4. Living in a converted building never occurred to my mind. But I do have a friend who lived in one and I hated going to her place because it felt very spooky… There was also a time my mom thought of converting our family house when my siblings and I started moving out. She wanted to divide the house and rent it out so that she will have an extra income on top of the social security benefit she receives; however, we all rejected the idea because we wanted to preserve the house. Instead, we bought a one-bedroom house for her and put the family house for rent.

    • Sorry to hear about your spooky experience. 🙂
      How is renting the family house out working? It’s great that you were able to help your mom out.

  5. My friend asked me why my condo was in a building called the “Printing Factory.” Well the answer is simple you see. The building used to be a printing factory lol!

    When I first bought the unit I was young and clueless (still sort of am!). I asked the agent, where the bond would be?

    “Right here,” was the response. The printing factory was gutted and turned into condos.

    This is very common in Toronto. There’s a church that’s a condo now. That one is just way too creepy for me. Imagine bringing dates back?

    • That’s pretty cool. Is your unit a loft? Most of the factories and warehouses are turned into lofts, correct? I don’t like the one big room floor plan. 🙂
      You’re right about the church. It would be kind of weird.

  6. In Los Angeles, the only historical building conversions are in the center of town in neighborhoods that are turning. Personally, I would not want to walk there at night. My son lived in a converted building loft for cople years near downtown. It is really nice, but the area did not catch up. It sounds like The Envoy is not in that situation.

    • Really? I heard of some conversions in Chinatown. If the area is not safe, then it can be a tough sell.
      The Envoy is in a really nice area. That area used to be the artsy up and coming area in the 80s, but now it is very nice.

  7. That penthouse looks sweet! I like the idea of the conversion and preserving the historic building. It makes the surrounding local community happy and sets better with the city. My only concern like you said is all the fine print with safety and construction codes. In an older building I could picture this being a huge obstacle to overcome. You would just have to do your homework and way the costs.

    • You are right. Most resident like a conversion much more than a new building. The building help retain the character of the neighborhood.

  8. I think that conversions of these old historic buildings are great. I live in one myself here in Los Angeles and I love it. Our building was incredibly well done and the quality of the construction is excellent. We have not had any HOA assessments or problems otherwise.

    However, I would not buy in a building that had very recently been converted and had not been occupied by borrowers for at least a year or two. I’ve heard some horror stories about some of the converted buildings here in Los Angeles that were poorly done and the people who bought early were the ones who paid the price. If the building conversion is not well done problems are going to arise and that typically will lead to HOA assessments for repairs to the building. A friend of mine bought a place and got 3 separate $5,000 assessments in one year, as a result he lost the unit to foreclosure. Another issue that can come up is that banks will not lend on some of these conversions if they have problems.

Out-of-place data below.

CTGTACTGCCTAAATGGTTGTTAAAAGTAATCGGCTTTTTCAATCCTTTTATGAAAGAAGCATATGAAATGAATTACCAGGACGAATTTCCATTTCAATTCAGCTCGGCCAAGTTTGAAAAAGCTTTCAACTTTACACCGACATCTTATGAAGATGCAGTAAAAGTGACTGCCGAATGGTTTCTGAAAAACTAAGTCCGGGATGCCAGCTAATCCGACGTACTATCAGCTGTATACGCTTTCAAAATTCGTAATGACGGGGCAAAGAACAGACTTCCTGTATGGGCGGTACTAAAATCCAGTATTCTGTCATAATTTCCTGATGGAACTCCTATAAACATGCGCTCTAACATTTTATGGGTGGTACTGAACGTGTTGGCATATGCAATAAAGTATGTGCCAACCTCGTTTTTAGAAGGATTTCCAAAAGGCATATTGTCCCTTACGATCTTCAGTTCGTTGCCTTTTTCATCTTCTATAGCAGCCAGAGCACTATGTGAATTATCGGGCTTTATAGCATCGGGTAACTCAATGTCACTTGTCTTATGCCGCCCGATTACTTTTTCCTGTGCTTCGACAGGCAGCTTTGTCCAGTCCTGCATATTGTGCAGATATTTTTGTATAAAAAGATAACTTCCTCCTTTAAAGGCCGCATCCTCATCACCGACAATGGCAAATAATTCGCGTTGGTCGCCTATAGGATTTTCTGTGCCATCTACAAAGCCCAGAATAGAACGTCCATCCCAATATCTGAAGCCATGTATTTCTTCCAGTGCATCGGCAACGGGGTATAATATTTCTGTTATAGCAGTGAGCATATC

My advice is to do a ton of research on the building and the HOA to ensure that it is not a “problem building”. Also, if you want to be very thorough you can have a real estate attorney review the HOA bylaws to determine if there are any potential pitfalls.

    Bill Clifford
    Open Mortgage
    NMLS 289148

  9. I think conversions are great! It adds history to our nation! Which in some places we really lack ;/

    I would consider buying/renting a historic condo if it had a great feel and association. Everyone talks about how bad living in an apartment is compared to a house, but I rather enjoy it. I don’t need all the space houses give you.

    • That’s great. I like living in a condo more than a house too. There are too many things to do in a house and we are already way too busy. 🙂

  10. You read my mind with the earthquake negative. Our area is subject to the same 9.0+ mega-thrust earthquake risk as Portland, so I think about this a lot and how the various buildings in our community are likely to be affected. It’s going to be ugly. Other than that, I think conversions are great, for all the reasons you note, but I agree a bit more due diligence is probably in order compared to buying in a new building. And who knows–many new buildings may not fare so well in The Big One either! I’m not sure we’ve achieved the engineering knowhow yet to construct large buildings sure to withstand the biggest temblors.

    • I hope that mega earthquake is delayed for another 50 years. We’ll have tons of damage when that earthquake hit.
      I think the new building should do much better in an earthquake because of better material and building code, right?